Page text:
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Research on art crowdsourcing wins world’s most prestigious art education prize

Scott McMaster aims to change the role of images in academic research
August 29, 2019
By Andy Murdoch and Matthew Scribner

Scott McMaster, PhD 16 “The important point was getting people to make their own images,” Scott McMaster says of his award-winning dissertation on crowdsourcing.

“I was in a state of denial about wanting to be an educator. I thought it was just a placeholder career for me,” says Scott McMaster, PhD (art ed.) 16. “But after so many years, I had to admit that there was something in it that I really relished.”

Those many years of study, including at Concordia’s Department of Art Education, eventually paid off for McMaster. He recently landed an assistant professorship at the Education University of Hong Kong.

“It’s the incremental differences you can make in people’s lives,” he says of the role of education. “You can make their education more meaningful and relatable to their real-world positions.”

McMaster defended his Concordia dissertation, Crowdsourcing Global Culture: Visual Representation in the Age of Information, in 2016. Impressively, it won the National Art Education Association’s 2017 Elliot Eisner Doctoral Research Award in Art Education, considered the most prestigious art education doctoral dissertation award in the world.

“It is a significant achievement for Scott and validation of his innovative research,” says Juan Carlos Castro, associate professor in Concordia’s Department of Art Education, who supervised McMaster’s dissertation.

The Eisner Award has been given annually since 2009, and Concordians have won it three of the past 10 years. The previous winners were Dustin Garnet, PhD (art ed.) 15, and Natasha Reid, PhD (art ed.) 12.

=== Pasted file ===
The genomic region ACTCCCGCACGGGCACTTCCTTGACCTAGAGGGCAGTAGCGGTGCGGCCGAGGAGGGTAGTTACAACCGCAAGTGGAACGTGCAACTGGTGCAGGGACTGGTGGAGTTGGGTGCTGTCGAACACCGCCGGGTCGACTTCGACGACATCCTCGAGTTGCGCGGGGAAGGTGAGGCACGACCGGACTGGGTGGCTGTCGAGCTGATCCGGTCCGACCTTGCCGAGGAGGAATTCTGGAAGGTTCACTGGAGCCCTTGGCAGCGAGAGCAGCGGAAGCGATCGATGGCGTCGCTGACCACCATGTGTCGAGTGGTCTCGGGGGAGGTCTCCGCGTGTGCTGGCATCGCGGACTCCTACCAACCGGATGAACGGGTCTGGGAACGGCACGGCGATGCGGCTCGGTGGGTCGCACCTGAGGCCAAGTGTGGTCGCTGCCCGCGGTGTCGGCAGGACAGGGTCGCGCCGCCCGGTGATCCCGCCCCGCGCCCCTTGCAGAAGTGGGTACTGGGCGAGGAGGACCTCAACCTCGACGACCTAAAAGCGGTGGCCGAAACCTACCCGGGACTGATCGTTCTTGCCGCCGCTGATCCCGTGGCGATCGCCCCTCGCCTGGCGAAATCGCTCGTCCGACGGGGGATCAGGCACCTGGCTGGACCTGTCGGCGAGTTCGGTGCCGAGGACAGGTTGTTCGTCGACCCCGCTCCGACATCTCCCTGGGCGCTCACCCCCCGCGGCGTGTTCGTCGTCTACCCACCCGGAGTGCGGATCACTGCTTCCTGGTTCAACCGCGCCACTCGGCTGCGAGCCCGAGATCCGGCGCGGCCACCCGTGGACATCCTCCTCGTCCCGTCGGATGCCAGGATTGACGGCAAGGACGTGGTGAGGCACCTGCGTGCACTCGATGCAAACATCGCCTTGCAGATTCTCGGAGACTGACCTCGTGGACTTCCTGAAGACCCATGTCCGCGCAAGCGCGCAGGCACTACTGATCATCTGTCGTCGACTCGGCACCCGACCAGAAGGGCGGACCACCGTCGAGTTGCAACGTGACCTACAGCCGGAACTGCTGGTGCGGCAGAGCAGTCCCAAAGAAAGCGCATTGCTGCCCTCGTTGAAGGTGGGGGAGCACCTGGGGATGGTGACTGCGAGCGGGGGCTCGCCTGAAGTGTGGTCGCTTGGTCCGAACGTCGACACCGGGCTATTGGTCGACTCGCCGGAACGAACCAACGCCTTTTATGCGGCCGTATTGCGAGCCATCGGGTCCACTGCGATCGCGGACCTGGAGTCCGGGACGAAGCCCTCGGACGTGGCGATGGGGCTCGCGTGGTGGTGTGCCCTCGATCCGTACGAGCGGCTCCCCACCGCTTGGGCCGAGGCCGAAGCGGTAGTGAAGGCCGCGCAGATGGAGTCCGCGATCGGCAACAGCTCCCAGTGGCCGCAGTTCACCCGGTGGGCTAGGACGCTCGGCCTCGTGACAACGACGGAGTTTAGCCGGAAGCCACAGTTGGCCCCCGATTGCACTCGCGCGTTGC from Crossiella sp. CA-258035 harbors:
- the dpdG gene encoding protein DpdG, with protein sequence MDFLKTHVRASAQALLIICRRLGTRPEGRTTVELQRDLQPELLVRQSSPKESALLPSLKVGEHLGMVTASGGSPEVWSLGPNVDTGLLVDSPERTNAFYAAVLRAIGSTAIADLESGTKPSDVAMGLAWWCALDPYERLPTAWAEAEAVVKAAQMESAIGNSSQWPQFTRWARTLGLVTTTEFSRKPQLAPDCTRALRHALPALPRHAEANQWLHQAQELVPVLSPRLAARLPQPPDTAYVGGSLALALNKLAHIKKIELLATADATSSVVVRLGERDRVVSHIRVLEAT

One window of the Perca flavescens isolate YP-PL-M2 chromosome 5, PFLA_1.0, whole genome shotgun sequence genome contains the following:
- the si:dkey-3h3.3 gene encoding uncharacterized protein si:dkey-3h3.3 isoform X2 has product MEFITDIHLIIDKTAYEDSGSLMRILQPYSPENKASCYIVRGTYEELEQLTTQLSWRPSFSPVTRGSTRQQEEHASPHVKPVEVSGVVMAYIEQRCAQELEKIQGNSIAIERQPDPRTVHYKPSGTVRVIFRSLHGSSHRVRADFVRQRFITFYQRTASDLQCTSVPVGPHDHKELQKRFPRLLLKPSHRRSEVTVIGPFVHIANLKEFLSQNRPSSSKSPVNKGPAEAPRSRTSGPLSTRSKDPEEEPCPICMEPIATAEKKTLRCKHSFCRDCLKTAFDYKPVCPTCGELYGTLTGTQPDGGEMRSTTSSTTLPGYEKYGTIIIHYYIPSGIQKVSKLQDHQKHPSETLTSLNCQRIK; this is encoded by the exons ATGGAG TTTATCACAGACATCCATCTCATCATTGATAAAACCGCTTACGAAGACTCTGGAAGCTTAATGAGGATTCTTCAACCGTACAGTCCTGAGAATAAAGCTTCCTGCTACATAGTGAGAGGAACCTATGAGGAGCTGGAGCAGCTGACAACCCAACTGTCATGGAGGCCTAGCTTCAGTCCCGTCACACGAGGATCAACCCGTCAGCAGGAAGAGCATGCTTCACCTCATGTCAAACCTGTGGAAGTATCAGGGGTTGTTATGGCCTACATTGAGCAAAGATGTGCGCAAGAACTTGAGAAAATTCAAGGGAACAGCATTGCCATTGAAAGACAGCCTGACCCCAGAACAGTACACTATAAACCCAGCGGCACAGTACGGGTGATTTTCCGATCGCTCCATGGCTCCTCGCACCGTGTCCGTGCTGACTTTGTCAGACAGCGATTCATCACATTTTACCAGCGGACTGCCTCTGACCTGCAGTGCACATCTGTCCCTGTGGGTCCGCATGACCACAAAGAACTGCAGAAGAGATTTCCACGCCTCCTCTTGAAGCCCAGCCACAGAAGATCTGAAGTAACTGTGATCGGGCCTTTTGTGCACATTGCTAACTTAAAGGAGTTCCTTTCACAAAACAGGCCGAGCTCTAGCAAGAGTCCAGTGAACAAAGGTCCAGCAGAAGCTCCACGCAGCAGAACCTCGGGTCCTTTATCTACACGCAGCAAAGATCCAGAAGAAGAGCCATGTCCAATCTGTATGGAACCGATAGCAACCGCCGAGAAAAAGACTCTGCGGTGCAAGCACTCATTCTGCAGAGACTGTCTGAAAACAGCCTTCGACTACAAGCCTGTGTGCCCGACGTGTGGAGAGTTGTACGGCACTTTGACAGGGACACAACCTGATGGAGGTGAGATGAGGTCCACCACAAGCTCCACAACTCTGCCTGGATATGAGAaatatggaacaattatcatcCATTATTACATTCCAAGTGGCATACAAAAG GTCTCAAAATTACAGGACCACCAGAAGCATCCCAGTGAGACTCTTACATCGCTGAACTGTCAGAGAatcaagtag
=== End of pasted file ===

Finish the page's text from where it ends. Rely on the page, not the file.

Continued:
McMaster first studied art in Newfoundland, pursuing his BFA on the Grenfell Campus of Memorial University in Corner Brook. It was a tube of toothpaste that led him on the path to education.

“I was at a friend’s cottage at a lake. I didn’t recognize the writing on the side of the toothpaste tube,” he recalls. The writing turned out to be in Korean. Before long, McMaster was inspired to journey to South Korea to teach English.

“I knew very little about Korea. I learned more and the next thing I knew I had quit my telemarketing job and was headed overseas,” he says.

After South Korea, McMaster returned to Memorial to pursue a master’s in educational technology with a focus on digital literacy. One of his advisors pushed him to do a doctoral degree topic that would bring his art back into play. Concordia’s art education program seemed like the perfect fit.

A world of images

It was not long before McMaster found Castro and discovered the inspiration for his thesis. Castro was showcasing an artist who used crowdsourcing to engage the community in a unique way.

“He gave out chopped-up film of Charlie Chaplin’s Modern Times and had people draw snippets of the film, which he then reassembled,” McMaster says. “Hundreds of individuals then redrew the film. I thought: could that be used for research?”

McMaster asked people to draw three images and give him three pieces of their demographic data.

“I immediately saw that there were similarities in the drawings from people in the U.S., Europe and then India who had drawn strikingly similar images for the same word,” he says.

McMaster envisioned his research as a way to give images a more equal footing in scholarly, academic work.

“If you flip through any academic journal, it is still obvious that text is king. In the real world, text is slipping,” he says. “If you look at apps, the internet, smartphones—text is shrinking and the quantity of images that people are consuming and sharing is growing.”

What concerns McMaster as an educator is that large corporations are conducting the majority of the research and development around images.

“We are leaving this analysis up to Google and Facebook and I don’t think that AI is a particularly great teacher,” he says. “At the bottom of the line is a profit or growth motive.”

McMaster wants to figure out the inner workings of how we decode these visual messages, how our sharing affects others and how we attach meaning and knowledge to the images we share.

“We’re seeing more imagery in a single year now than a person did in their entire lifetime in the last century,” he says. “We really haven’t studied the effects of what that entails.”

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